STORY: Oh man, does it get complicated(in a good way). The setting is a very cool one, with supernatural 'zombies', a post-apocalyptic wasteland and a small settlement struggling to survive against the odds, with a somewhat dystopian government in the background, smoothly weaving a splash of geopolitics into the worldbuilding. There's also a pervasive theme of philosphy and the conflict between theism and secularism, adding hidden depth to the situation as a whole.
The core story is one portion societal infighting, and two parts being locked in a desperate struggle for survival against a supernatural threat with increasingly grim outlooks-at least, that's how it goes in the first arc. This plot is executed extremely well with clever uses of foreshadowing to help build up creeping tension and a sense of looming dread, which explodes with a massive revelation regarding the possible origins of this apocalypse and a satisfying conclusion to the first arc. Without spoiling too much for what lies past the first arc, the worldbuilding gets pretty wild, and thankfully drag is almost completely eliminated in the second arc.
Spoiler (Chapter 13 and beyond):
In the second arc, Howard gets a far deeper backstory rife with character development, but more than that we begin to get a picture of how the apocalypse started and what's really going on behind the scenes with God and his playthings. Folded into this exploration is a shockingly deep degree of worldbuilding revolving around the history of God, his angels, and the infighting that occurred during said history, as well as the accuracy(and lack thereof) of varying accounts of God's actions, adding a dash of anthropology that grounds the otherwise fantastical with a modest degree of realism that makes it feel all that more... real.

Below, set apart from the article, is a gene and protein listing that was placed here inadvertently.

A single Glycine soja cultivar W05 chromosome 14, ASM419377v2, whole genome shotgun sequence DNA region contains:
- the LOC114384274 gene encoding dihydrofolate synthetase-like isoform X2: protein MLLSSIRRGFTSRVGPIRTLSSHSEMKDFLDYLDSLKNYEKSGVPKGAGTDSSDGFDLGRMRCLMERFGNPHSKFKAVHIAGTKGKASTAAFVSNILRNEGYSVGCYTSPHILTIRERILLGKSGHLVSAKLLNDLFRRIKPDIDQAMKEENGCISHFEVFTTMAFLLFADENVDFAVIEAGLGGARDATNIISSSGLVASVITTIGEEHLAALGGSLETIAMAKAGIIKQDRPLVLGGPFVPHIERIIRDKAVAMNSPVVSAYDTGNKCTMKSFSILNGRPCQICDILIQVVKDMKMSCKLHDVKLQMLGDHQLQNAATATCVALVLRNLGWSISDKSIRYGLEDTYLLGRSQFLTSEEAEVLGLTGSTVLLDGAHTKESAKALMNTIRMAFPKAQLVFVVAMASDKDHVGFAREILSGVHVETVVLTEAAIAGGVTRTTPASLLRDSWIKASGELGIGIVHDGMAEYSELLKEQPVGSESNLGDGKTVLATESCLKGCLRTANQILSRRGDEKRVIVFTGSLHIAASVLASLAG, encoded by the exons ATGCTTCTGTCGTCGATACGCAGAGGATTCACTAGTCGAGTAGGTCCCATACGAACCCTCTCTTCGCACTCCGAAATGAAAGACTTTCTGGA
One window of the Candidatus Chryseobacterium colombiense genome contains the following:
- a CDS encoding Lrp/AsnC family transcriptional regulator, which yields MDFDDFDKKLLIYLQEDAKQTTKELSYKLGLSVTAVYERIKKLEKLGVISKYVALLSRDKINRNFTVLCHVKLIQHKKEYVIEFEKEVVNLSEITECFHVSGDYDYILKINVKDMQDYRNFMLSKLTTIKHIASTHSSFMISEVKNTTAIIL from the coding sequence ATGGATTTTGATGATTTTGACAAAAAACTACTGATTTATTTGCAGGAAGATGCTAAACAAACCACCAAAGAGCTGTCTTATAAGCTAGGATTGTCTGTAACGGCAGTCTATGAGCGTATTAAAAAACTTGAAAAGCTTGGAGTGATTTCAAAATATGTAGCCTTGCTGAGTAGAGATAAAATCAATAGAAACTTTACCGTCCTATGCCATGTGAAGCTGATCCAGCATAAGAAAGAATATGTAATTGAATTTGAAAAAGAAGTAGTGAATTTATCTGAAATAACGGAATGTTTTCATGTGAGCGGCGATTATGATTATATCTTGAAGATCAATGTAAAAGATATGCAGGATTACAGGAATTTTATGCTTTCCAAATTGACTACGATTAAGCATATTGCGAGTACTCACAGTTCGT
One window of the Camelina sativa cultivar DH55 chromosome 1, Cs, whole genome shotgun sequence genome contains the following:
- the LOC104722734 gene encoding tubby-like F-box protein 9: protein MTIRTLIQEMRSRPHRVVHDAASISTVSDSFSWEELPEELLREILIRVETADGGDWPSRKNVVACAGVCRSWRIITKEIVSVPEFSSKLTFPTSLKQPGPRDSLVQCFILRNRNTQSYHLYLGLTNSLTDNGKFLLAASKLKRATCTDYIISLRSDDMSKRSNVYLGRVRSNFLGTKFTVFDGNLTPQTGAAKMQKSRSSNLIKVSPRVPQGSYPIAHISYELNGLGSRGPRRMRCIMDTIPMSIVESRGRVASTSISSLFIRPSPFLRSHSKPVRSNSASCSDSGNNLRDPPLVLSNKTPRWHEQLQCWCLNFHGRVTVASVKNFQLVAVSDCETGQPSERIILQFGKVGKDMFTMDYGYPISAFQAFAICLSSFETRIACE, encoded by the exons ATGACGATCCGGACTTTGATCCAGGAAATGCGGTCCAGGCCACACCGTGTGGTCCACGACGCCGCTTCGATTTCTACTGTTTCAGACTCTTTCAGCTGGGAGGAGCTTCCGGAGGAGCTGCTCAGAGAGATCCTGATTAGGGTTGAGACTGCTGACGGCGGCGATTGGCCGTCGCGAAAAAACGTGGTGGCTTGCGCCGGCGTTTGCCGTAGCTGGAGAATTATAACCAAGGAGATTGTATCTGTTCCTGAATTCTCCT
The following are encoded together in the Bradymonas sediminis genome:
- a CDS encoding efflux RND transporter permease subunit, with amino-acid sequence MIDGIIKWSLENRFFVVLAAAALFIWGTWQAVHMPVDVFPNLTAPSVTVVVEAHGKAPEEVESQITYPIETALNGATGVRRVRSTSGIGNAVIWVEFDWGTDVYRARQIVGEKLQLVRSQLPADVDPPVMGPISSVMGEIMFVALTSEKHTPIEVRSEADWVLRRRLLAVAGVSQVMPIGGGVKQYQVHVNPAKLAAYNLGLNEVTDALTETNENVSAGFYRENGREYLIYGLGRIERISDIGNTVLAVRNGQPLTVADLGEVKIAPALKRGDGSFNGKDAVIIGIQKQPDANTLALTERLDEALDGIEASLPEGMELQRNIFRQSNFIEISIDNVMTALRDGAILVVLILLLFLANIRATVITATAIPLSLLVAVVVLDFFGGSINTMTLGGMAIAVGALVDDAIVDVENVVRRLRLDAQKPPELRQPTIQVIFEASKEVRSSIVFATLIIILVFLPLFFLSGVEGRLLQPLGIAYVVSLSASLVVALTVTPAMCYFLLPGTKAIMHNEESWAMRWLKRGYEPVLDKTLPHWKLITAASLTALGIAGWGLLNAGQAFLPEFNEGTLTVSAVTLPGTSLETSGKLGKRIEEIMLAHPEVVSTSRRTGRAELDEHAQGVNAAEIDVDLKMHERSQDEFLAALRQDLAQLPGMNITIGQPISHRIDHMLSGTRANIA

STYLE: The worldbuilding is folded seamlessly into the narrative, as Apes makes sure not to throw too much information at the readers at once, as well as telling us enough to make the setting very interesting, gradually dripping more and more information onto the table creating a picture that increases in detail as time goes on. Prose is solid, and has a degree of "elaboration" to setting details that felt overwhelming at first and seemed to muck up pace considerably, but for whatever reason the flow improves dramatically past the first 4 to 5 chapters or so. The story also makes good uses of foreshadowing to build dread, writing tense and brutal scenes blending action and horror (usually of the "dear god would you look at ALL THESE DEAD BODIES" variety, and quite effectively without feeling hammed up) to keep the pressure up once it DOES get going, and even managing to smuggle in two flashback chapters without shattering the overal pacing or flow. Many scenes feel like they were ripped right out of a metal album cover, and that's exactly what I came here expecting and looking for.
Spoiler (Chapter 13 and forward):
In the second arc, we start to get a LOT more flashback scenes further ironing out Howard Du Bois's backstory, to the point that it feels like they might actually outnumber normal chapters. Fortunately, however, Howard is an excellent character and the plot to these flashbacks is more than enough to help him truly shine. In addition, considerable amounts of theological worldbuilding occur that help out MASSIVELY. While I'm sure there'll be a few readers that don't like this diversion, I personally absolutely love Howard's chapters, and Apes being able to get away with folding in this many flashback chapters just shows how skilled he really is.
An extremely engaging story that makes its readers deeply think and feel. That is Revelation : Lord of the Kingdom of Bone. I'll start this off by saying this story is grim and not everyone's cup of tea. Regardless, the flawless execution of this post-apocalyptic story makes it something no one should miss out on.
The style of this story is pretty unique. It's written more like a book than a web serial and completely nails the style it has set to take. Like many have said, this is a work that could, and should, be published as a printed series.